I just found that Tech Nation made some updates to the visa guide change logs, April 2022.
Details are available on the Tech Nation Official Visa Guide.
DOCUMENT CHECKLIST - LETTERS OF RECOMMENDATION
Each letter must:
- Be about your Global Talent application - you cannot use a letter that was written for another reason
Say how the person knows you
Show your achievements in the digital technology sector, and how you are a leader or potential leader
Say how you would benefit from living in the UK
Say how you would contribute to the digital technology field in the UK
Explain what plans you have for work in the future
- Explain how the author knows the applicant; and
- Knows the applicant’s achievements in the relevant field; and
- how the author considers the applicant shows exceptional talent or promise; and
- the contribution the applicant would make to the UK digital economy.
- Added 'within the last 5 years to ‘show that they have been recognised as a leading talent in the digital technology sector’
- Added 'within the last 5 years to ‘show that they have been recognised as a leading talent in the digital technology field’
- Added requirement: ‘Be at an early stage in their career’ to evidence required.
These changes are indeed there, should we discuss them here or what is this thread for?
Sure we can discuss the changes. What do you make of the changes?
The biggest perceived change at least to me is a further distinction between the Promise and Talent routes.
It can be read, partially, as if one is over 5 years into the career but haven’t achieved Talent criteria then they might not be considered for either:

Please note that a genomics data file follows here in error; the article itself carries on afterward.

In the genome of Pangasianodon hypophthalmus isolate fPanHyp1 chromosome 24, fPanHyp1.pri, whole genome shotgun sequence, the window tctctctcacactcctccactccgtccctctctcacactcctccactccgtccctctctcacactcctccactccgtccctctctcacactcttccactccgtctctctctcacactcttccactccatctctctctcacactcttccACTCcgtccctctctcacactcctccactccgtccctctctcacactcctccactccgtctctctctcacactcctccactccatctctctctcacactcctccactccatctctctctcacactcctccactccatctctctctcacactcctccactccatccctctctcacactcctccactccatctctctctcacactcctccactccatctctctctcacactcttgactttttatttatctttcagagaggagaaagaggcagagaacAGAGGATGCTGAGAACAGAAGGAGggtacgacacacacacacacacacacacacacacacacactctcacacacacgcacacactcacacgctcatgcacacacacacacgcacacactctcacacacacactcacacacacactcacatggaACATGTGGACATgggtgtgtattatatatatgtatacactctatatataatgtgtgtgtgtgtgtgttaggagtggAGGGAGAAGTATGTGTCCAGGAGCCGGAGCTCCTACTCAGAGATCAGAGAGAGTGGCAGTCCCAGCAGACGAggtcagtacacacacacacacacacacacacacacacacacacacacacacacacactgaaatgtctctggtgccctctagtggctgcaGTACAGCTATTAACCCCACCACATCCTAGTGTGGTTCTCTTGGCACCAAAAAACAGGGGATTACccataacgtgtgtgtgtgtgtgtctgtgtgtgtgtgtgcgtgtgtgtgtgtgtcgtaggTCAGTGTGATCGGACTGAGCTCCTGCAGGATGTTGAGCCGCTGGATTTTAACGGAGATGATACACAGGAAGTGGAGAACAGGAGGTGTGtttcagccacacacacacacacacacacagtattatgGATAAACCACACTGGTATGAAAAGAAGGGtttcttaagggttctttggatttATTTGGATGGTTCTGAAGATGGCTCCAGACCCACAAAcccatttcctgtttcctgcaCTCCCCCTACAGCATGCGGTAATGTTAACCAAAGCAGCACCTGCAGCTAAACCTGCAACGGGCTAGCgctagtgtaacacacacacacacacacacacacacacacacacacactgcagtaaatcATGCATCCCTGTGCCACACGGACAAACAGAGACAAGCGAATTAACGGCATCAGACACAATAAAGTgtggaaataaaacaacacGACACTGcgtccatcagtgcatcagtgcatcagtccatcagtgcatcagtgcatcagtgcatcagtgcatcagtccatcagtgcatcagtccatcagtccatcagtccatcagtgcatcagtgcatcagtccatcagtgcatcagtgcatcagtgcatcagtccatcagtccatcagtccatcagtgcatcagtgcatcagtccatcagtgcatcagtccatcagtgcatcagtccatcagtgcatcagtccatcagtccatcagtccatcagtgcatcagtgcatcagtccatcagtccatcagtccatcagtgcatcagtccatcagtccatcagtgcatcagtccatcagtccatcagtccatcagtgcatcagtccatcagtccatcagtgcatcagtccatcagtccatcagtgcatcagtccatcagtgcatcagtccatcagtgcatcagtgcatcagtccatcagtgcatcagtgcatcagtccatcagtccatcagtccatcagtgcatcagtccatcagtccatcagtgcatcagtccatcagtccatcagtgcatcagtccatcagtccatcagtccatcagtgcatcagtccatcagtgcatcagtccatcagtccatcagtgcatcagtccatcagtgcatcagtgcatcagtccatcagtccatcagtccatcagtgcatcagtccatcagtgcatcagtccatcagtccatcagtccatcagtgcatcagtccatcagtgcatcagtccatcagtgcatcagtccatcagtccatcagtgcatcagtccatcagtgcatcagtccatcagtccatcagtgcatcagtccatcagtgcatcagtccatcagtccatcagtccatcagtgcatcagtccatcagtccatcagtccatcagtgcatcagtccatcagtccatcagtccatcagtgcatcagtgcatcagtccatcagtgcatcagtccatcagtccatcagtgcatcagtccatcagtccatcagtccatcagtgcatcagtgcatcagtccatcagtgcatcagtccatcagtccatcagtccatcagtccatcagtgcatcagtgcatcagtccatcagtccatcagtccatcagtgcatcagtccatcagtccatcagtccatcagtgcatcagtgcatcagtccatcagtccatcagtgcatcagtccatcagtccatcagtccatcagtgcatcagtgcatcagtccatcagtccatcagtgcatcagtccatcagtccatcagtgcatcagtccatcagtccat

- Not considered for Promise because their track is over 5 years
- Not considered for Talent because their achievements don’t correspond to the tenure
Other than that, it’s mostly clarification. Not sure what the figures for the Global Talent will be in 2022, might be a slight turn towards slightly more enforced criteria?
I agree. It means if you have over five years experience and you don’t meet the bar for a recognized leader, you cant be considered for promise.
Your recommenders now have to explicitly state why you are considered exceptional and the contribution you will make to the sector.
I don’t know. It could also mean something else as well (or maybe I’m just hoping so).
Taking your view, if someone transitions from lets say 20 years in an unrelated field and now comes into tech and performs brilliantly after 3 years, would Tech nation consider him as exceptional promise? Or nothing? What would be their motive to take him as promise? Considering he’ll be about 45 years old, (22 when he started working, +20 + 3) he’ll barely be able to help the UK tech industry and the economy in general in taxes or otherwise.
Alternatively, someone with 6 years of total experience (all tech), and is qualifying for promise, why would Tech nation reject him? He’ll be about 28-29 years old and still a good 30 more years in front of him to contribute actively to the economy and industry.
I think the latter is the primary reason as ultimately they would want longer active contributors in their economy who pay taxes in comparison to someone with just maybe 10 more years to retirement and who will then in majority probability, just relax.
I can see the sentiment and it seems like the Tech Nation team have taken this into account too:
in the digital technology sector in the last 5 years
The “in the digital technology sector” remark deals with the cases of people transitioning from other fields. A more difficult case would be someone who started digital, transitioned away and then reembarked - but I think it could be argued that the timer could start anew.
All in all, I still think that the Tech Nation team will use their best judgement, i.e. myself is over 5 years in the field but applied and got Promise. Would I not have gotten it if I applied just a few weeks later? Potentially. Would I be recommended to re-apply for Talent? That’s also possible.
All in all, it’s more clarity and division which makes me think that there is an ability to refer candidates more strongly to a specific route, or deny endorsement in more cases.